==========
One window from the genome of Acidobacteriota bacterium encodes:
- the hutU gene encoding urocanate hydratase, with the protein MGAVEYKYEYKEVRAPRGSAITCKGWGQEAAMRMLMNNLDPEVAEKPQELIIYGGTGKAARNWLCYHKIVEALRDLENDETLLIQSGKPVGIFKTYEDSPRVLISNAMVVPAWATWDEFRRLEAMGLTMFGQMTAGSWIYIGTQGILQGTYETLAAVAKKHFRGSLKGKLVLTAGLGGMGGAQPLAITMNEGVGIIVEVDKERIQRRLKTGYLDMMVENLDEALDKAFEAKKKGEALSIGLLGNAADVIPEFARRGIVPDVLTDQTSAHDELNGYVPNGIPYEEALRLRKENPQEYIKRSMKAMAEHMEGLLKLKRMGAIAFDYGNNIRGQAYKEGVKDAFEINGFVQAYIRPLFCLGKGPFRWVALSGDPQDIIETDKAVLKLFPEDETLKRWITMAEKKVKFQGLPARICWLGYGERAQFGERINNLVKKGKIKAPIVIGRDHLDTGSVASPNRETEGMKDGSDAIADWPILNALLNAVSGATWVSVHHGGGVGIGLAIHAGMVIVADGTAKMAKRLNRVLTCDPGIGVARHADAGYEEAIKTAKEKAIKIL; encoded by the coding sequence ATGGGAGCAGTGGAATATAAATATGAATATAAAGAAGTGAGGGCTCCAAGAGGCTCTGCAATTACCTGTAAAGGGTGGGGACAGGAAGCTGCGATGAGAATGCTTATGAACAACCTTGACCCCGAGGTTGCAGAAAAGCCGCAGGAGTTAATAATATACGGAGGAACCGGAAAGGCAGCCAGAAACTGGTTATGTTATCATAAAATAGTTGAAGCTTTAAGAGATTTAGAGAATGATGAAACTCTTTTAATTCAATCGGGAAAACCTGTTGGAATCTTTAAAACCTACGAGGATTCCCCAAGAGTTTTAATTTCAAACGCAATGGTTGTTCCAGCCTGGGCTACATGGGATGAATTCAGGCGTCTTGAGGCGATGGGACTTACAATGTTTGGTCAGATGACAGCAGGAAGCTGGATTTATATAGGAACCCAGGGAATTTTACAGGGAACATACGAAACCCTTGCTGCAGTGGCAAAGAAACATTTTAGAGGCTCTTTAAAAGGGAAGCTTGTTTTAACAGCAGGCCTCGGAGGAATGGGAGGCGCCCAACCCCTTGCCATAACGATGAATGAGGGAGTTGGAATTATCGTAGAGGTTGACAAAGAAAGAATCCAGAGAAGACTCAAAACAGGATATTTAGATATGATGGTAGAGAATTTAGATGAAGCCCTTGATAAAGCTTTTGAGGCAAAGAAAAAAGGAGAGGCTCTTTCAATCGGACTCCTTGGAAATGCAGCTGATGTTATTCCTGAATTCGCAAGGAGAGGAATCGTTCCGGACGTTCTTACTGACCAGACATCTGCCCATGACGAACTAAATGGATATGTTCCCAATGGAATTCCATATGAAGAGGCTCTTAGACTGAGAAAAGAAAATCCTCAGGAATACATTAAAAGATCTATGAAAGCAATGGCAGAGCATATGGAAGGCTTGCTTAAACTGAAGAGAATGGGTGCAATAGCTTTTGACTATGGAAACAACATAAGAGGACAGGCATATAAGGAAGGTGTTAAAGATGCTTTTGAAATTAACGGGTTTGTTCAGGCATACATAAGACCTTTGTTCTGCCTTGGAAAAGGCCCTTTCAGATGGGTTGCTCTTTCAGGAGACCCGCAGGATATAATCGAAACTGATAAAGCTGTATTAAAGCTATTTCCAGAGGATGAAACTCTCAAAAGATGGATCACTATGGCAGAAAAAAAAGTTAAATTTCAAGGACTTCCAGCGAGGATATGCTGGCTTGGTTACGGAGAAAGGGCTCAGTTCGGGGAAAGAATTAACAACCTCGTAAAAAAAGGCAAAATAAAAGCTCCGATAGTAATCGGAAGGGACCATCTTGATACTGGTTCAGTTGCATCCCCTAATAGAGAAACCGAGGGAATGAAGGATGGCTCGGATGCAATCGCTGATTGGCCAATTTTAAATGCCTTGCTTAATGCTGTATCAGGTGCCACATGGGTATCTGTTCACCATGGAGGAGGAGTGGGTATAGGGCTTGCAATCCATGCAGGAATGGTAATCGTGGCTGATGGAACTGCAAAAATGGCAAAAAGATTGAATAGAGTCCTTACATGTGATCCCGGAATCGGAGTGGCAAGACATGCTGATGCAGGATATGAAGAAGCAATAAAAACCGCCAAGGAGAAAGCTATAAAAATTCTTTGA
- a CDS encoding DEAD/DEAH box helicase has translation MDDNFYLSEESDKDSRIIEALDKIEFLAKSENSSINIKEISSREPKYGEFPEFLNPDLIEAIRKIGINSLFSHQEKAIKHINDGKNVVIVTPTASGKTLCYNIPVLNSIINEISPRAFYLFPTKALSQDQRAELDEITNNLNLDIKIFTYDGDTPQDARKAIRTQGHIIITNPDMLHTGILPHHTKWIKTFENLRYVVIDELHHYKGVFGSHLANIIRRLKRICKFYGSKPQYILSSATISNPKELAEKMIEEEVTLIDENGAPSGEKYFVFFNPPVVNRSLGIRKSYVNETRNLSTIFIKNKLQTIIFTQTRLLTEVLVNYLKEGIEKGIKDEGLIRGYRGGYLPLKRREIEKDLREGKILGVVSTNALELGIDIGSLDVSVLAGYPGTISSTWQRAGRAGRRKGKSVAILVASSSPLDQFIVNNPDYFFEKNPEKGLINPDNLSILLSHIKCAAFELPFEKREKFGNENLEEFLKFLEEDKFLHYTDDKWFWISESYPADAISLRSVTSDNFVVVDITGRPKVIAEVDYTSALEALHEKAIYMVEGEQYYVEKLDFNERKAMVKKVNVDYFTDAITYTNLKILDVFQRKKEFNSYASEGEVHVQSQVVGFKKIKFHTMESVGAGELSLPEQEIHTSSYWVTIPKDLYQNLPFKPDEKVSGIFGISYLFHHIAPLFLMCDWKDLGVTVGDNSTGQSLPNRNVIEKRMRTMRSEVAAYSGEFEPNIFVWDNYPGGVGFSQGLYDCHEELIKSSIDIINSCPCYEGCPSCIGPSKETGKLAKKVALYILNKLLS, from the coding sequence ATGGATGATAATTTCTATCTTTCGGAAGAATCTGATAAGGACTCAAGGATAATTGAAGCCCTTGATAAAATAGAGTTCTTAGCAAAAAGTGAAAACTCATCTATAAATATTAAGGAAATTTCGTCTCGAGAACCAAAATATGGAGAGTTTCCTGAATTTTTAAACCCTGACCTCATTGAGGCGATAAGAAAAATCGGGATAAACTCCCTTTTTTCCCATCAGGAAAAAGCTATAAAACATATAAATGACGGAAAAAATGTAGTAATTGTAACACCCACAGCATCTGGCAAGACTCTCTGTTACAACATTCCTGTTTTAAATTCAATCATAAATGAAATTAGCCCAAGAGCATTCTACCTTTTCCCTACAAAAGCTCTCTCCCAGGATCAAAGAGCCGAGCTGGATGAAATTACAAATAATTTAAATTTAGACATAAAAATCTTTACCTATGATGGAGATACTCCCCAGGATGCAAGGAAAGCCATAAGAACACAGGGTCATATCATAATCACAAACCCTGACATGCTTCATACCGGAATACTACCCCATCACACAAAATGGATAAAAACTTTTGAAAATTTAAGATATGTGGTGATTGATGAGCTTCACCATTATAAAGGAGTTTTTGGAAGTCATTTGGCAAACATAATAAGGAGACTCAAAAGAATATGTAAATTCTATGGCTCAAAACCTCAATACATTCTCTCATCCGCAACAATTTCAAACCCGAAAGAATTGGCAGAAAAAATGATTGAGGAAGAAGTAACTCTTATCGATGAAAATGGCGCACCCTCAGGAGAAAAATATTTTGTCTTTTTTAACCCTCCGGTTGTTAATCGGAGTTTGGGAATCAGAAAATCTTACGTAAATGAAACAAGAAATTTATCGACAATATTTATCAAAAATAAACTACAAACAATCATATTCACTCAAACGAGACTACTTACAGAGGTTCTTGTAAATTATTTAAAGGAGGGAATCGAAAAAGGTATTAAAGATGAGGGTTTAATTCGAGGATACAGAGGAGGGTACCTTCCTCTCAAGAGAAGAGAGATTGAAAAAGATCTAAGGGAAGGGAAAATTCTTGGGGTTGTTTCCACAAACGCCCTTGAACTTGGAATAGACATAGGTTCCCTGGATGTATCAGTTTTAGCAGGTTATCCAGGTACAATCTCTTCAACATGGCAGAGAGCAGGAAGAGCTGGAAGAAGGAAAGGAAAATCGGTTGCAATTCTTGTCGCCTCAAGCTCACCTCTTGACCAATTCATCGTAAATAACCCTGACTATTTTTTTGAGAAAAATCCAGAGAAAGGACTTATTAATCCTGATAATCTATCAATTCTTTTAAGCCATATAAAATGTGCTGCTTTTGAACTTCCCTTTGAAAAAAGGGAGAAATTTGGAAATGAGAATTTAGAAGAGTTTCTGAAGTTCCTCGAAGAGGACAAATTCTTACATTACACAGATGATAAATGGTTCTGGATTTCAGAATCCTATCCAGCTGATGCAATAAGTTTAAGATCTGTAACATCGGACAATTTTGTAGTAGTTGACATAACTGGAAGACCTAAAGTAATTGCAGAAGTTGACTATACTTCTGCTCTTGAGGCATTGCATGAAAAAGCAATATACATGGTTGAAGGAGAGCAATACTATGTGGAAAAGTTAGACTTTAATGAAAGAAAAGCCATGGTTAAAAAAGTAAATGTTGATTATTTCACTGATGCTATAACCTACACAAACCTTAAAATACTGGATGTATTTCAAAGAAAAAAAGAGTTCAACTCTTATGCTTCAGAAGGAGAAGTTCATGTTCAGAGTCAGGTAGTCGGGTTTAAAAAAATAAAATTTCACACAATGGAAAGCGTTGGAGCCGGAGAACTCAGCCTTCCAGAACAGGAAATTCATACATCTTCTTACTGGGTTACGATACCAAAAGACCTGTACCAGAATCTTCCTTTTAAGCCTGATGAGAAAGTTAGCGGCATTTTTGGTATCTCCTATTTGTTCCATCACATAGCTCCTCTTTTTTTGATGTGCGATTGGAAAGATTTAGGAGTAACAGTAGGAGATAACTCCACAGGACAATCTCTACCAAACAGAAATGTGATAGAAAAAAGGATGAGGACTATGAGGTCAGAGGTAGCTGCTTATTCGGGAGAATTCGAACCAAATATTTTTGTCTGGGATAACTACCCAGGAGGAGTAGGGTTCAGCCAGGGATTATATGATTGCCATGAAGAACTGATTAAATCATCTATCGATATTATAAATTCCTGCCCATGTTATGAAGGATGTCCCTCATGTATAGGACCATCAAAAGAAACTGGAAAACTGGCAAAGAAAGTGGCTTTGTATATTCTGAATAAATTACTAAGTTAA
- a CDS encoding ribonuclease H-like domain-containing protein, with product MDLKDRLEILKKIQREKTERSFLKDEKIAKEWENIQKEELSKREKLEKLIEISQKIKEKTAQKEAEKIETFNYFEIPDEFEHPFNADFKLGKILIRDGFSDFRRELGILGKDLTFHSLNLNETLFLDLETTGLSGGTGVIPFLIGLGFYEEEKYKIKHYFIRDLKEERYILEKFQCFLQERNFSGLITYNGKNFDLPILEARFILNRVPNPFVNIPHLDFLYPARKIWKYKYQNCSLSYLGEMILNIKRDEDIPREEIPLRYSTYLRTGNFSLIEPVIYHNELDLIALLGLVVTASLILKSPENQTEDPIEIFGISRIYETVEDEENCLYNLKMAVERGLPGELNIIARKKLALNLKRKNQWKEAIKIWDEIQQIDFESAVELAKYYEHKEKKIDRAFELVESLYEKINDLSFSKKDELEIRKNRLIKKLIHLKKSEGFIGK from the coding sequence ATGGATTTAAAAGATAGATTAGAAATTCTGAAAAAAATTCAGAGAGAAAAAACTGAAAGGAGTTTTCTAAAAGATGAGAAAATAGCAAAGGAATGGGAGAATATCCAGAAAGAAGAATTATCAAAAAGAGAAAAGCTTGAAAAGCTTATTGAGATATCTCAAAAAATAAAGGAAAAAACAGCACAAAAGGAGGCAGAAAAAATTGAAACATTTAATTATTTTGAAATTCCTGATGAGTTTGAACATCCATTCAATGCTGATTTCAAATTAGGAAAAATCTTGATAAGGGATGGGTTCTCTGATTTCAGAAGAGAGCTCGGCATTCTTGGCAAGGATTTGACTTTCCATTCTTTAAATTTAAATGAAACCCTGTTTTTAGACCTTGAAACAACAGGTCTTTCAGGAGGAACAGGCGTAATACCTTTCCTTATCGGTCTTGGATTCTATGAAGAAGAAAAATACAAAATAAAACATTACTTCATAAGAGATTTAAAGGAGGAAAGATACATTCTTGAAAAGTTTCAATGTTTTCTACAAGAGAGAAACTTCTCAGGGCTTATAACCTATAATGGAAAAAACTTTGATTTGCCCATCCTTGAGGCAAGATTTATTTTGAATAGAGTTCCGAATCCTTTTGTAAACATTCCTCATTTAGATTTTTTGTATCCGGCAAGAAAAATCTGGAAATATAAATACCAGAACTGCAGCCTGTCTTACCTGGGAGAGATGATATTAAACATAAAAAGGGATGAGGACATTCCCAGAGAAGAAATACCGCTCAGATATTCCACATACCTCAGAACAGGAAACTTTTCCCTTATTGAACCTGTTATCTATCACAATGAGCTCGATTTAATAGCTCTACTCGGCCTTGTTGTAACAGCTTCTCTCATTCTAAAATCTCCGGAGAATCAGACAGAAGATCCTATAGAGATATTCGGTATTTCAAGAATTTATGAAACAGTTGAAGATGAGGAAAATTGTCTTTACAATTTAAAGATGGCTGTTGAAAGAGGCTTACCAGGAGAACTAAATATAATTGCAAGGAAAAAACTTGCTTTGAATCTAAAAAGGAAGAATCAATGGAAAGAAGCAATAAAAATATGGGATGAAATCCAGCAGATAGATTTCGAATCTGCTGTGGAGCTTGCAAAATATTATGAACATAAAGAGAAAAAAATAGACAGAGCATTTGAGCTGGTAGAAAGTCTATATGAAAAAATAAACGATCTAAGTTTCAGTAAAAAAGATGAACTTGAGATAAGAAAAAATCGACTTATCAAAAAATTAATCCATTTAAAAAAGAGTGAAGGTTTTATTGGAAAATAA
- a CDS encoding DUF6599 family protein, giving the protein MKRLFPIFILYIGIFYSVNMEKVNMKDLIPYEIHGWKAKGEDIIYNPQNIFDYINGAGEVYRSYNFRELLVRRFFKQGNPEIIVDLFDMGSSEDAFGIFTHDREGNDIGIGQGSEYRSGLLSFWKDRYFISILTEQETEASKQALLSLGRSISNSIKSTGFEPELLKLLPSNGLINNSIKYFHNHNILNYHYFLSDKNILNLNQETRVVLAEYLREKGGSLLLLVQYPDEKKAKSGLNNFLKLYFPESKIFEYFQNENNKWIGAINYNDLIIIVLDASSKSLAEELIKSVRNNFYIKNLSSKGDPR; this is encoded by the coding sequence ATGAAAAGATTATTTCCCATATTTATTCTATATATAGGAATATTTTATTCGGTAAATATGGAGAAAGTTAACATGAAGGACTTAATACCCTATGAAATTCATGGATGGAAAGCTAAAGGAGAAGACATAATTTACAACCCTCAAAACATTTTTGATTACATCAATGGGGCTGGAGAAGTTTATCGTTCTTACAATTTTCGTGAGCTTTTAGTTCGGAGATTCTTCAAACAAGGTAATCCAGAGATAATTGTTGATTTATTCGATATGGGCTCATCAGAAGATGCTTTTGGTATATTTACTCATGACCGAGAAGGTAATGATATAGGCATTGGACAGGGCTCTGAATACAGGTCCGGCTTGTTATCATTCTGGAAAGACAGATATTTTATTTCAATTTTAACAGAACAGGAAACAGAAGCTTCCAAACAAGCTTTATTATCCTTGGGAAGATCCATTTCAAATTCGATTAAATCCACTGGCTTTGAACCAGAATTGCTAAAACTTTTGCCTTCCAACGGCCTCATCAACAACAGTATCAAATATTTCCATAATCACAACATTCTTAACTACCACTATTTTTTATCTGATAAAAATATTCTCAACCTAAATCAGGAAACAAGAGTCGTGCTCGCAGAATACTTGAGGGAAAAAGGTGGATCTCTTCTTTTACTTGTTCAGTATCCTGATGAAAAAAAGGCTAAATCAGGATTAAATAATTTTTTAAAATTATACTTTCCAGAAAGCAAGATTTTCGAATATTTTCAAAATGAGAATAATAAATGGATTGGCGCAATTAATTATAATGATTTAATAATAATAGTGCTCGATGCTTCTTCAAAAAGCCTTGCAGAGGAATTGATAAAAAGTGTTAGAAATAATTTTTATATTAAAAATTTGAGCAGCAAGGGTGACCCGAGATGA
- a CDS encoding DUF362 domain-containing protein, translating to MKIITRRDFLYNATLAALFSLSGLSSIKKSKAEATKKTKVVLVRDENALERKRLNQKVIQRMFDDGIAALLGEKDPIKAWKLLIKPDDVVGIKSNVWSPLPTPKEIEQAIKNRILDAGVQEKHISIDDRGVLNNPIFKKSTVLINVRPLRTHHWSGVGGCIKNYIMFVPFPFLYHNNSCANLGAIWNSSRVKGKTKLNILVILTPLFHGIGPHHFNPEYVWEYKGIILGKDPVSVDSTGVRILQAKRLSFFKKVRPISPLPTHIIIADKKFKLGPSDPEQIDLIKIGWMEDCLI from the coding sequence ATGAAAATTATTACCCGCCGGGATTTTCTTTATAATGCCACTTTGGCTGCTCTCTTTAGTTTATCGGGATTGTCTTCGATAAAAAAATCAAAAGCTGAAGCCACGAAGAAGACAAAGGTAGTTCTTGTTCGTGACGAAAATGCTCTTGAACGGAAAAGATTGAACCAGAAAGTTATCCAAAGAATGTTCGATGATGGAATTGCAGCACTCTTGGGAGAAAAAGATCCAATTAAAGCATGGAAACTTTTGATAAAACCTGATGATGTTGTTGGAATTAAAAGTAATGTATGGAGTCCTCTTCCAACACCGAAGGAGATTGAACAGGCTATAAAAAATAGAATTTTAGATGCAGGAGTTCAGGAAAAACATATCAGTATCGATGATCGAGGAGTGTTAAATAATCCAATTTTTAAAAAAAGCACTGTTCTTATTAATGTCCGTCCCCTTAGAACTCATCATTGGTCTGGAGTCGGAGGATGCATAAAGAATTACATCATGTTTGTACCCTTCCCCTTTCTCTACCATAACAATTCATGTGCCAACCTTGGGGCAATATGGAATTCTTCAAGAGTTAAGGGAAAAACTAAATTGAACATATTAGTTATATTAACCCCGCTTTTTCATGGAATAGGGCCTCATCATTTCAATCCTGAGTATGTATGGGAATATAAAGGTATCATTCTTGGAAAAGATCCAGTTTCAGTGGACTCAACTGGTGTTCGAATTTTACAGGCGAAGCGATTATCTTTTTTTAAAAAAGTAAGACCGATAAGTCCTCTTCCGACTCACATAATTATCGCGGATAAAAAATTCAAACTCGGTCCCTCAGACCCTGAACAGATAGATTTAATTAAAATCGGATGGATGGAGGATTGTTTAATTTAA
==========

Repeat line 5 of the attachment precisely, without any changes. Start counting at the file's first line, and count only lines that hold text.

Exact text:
- a CDS encoding DUF6599 family protein, giving the protein MKRLFPIFILYIGIFYSVNMEKVNMKDLIPYEIHGWKAKGEDIIYNPQNIFDYINGAGEVYRSYNFRELLVRRFFKQGNPEIIVDLFDMGSSEDAFGIFTHDREGNDIGIGQGSEYRSGLLSFWKDRYFISILTEQETEASKQALLSLGRSISNSIKSTGFEPELLKLLPSNGLINNSIKYFHNHNILNYHYFLSDKNILNLNQETRVVLAEYLREKGGSLLLLVQYPDEKKAKSGLNNFLKLYFPESKIFEYFQNENNKWIGAINYNDLIIIVLDASSKSLAEELIKSVRNNFYIKNLSSKGDPR; this is encoded by the coding sequence ATGAAAAGATTATTTCCCATATTTATTCTATATATAGGAATATTTTATTCGGTAAATATGGAGAAAGTTAACATGAAGGACTTAATACCCTATGAAATTCATGGATGGAAAGCTAAAGGAGAAGACATAATTTACAACCCTCAAAACATTTTTGATTACATCAATGGGGCTGGAGAAGTTTATCGTTCTTACAATTTTCGTGAGCTTTTAGTTCGGAGATTCTTCAAACAAGGTAATCCAGAGATAATTGTTGATTTATTCGATATGGGCTCATCAGAAGATGCTTTTGGTATATTTACTCATGACCGAGAAGGTAATGATATAGGCATTGGACAGGGCTCTGAATACAGGTCCGGCTTGTTATCATTCTGGAAAGACAGATATTTTATTTCAATTTTAACAGAACAGGAAACAGAAGCTTCCAAACAAGCTTTATTATCCTTGGGAAGATCCATTTCAAATTCGATTAAATCCACTGGCTTTGAACCAGAATTGCTAAAACTTTTGCCTTCCAACGGCCTCATCAACAACAGTATCAAATATTTCCATAATCACAACATTCTTAACTACCACTATTTTTTATCTGATAAAAATATTCTCAACCTAAATCAGGAAACAAGAGTCGTGCTCGCAGAATACTTGAGGGAAAAAGGTGGATCTCTTCTTTTACTTGTTCAGTATCCTGATGAAAAAAAGGCTAAATCAGGATTAAATAATTTTTTAAAATTATACTTTCCAGAAAGCAAGATTTTCGAATATTTTCAAAATGAGAATAATAAATGGATTGGCGCAATTAATTATAATGATTTAATAATAATAGTGCTCGATGCTTCTTCAAAAAGCCTTGCAGAGGAATTGATAAAAAGTGTTAGAAATAATTTTTATATTAAAAATTTGAGCAGCAAGGGTGACCCGAGATGA